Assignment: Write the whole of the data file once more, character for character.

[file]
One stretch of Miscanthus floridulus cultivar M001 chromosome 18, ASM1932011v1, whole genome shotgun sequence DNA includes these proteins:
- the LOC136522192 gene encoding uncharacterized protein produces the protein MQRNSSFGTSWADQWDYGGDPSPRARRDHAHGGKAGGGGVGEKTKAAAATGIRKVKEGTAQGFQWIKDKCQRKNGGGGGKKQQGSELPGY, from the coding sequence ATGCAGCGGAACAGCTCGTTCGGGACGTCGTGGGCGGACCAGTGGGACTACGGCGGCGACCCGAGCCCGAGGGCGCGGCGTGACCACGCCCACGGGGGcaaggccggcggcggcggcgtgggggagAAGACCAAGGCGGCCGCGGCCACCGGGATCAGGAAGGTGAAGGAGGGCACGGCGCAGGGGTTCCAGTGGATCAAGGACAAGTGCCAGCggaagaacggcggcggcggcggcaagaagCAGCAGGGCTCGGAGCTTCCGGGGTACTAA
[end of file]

One stretch of Miscanthus floridulus cultivar M001 chromosome 18, ASM1932011v1, whole genome shotgun sequence DNA includes these proteins:
- the LOC136522192 gene encoding uncharacterized protein produces the protein MQRNSSFGTSWADQWDYGGDPSPRARRDHAHGGKAGGGGVGEKTKAAAATGIRKVKEGTAQGFQWIKDKCQRKNGGGGGKKQQGSELPGY, from the coding sequence ATGCAGCGGAACAGCTCGTTCGGGACGTCGTGGGCGGACCAGTGGGACTACGGCGGCGACCCGAGCCCGAGGGCGCGGCGTGACCACGCCCACGGGGGcaaggccggcggcggcggcgtgggggagAAGACCAAGGCGGCCGCGGCCACCGGGATCAGGAAGGTGAAGGAGGGCACGGCGCAGGGGTTCCAGTGGATCAAGGACAAGTGCCAGCggaagaacggcggcggcggcggcaagaagCAGCAGGGCTCGGAGCTTCCGGGGTACTAA